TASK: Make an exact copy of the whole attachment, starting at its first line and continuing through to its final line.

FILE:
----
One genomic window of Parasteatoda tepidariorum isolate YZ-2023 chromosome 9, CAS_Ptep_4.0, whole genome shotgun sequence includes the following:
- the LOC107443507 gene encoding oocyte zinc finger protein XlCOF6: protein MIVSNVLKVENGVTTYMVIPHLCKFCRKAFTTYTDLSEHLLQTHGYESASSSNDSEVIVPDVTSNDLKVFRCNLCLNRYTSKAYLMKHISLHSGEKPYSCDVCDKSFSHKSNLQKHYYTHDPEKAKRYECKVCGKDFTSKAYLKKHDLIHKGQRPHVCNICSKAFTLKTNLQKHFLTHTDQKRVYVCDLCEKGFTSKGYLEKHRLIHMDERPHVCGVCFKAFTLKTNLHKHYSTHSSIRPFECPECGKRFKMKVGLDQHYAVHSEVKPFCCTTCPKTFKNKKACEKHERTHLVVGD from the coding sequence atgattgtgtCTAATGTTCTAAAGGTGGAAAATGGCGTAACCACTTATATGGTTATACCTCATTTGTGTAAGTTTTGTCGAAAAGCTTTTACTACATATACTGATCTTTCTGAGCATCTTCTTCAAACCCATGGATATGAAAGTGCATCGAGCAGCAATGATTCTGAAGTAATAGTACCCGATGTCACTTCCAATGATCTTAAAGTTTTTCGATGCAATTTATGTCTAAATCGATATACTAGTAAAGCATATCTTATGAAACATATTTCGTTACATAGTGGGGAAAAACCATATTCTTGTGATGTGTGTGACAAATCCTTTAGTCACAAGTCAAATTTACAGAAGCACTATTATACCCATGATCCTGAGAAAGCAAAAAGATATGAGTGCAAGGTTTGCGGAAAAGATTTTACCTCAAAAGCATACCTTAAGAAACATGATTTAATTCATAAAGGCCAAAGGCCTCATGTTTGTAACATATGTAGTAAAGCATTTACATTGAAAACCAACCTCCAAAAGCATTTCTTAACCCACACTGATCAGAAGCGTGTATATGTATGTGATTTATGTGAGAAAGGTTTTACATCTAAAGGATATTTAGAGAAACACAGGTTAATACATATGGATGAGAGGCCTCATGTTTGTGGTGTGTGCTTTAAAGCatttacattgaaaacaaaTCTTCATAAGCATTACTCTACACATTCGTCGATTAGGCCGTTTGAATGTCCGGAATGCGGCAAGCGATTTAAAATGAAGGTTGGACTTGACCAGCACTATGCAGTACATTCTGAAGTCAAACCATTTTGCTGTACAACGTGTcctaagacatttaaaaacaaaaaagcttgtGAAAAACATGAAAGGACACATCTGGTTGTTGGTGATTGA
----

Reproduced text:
One genomic window of Parasteatoda tepidariorum isolate YZ-2023 chromosome 9, CAS_Ptep_4.0, whole genome shotgun sequence includes the following:
- the LOC107443507 gene encoding oocyte zinc finger protein XlCOF6: protein MIVSNVLKVENGVTTYMVIPHLCKFCRKAFTTYTDLSEHLLQTHGYESASSSNDSEVIVPDVTSNDLKVFRCNLCLNRYTSKAYLMKHISLHSGEKPYSCDVCDKSFSHKSNLQKHYYTHDPEKAKRYECKVCGKDFTSKAYLKKHDLIHKGQRPHVCNICSKAFTLKTNLQKHFLTHTDQKRVYVCDLCEKGFTSKGYLEKHRLIHMDERPHVCGVCFKAFTLKTNLHKHYSTHSSIRPFECPECGKRFKMKVGLDQHYAVHSEVKPFCCTTCPKTFKNKKACEKHERTHLVVGD from the coding sequence atgattgtgtCTAATGTTCTAAAGGTGGAAAATGGCGTAACCACTTATATGGTTATACCTCATTTGTGTAAGTTTTGTCGAAAAGCTTTTACTACATATACTGATCTTTCTGAGCATCTTCTTCAAACCCATGGATATGAAAGTGCATCGAGCAGCAATGATTCTGAAGTAATAGTACCCGATGTCACTTCCAATGATCTTAAAGTTTTTCGATGCAATTTATGTCTAAATCGATATACTAGTAAAGCATATCTTATGAAACATATTTCGTTACATAGTGGGGAAAAACCATATTCTTGTGATGTGTGTGACAAATCCTTTAGTCACAAGTCAAATTTACAGAAGCACTATTATACCCATGATCCTGAGAAAGCAAAAAGATATGAGTGCAAGGTTTGCGGAAAAGATTTTACCTCAAAAGCATACCTTAAGAAACATGATTTAATTCATAAAGGCCAAAGGCCTCATGTTTGTAACATATGTAGTAAAGCATTTACATTGAAAACCAACCTCCAAAAGCATTTCTTAACCCACACTGATCAGAAGCGTGTATATGTATGTGATTTATGTGAGAAAGGTTTTACATCTAAAGGATATTTAGAGAAACACAGGTTAATACATATGGATGAGAGGCCTCATGTTTGTGGTGTGTGCTTTAAAGCatttacattgaaaacaaaTCTTCATAAGCATTACTCTACACATTCGTCGATTAGGCCGTTTGAATGTCCGGAATGCGGCAAGCGATTTAAAATGAAGGTTGGACTTGACCAGCACTATGCAGTACATTCTGAAGTCAAACCATTTTGCTGTACAACGTGTcctaagacatttaaaaacaaaaaagcttgtGAAAAACATGAAAGGACACATCTGGTTGTTGGTGATTGA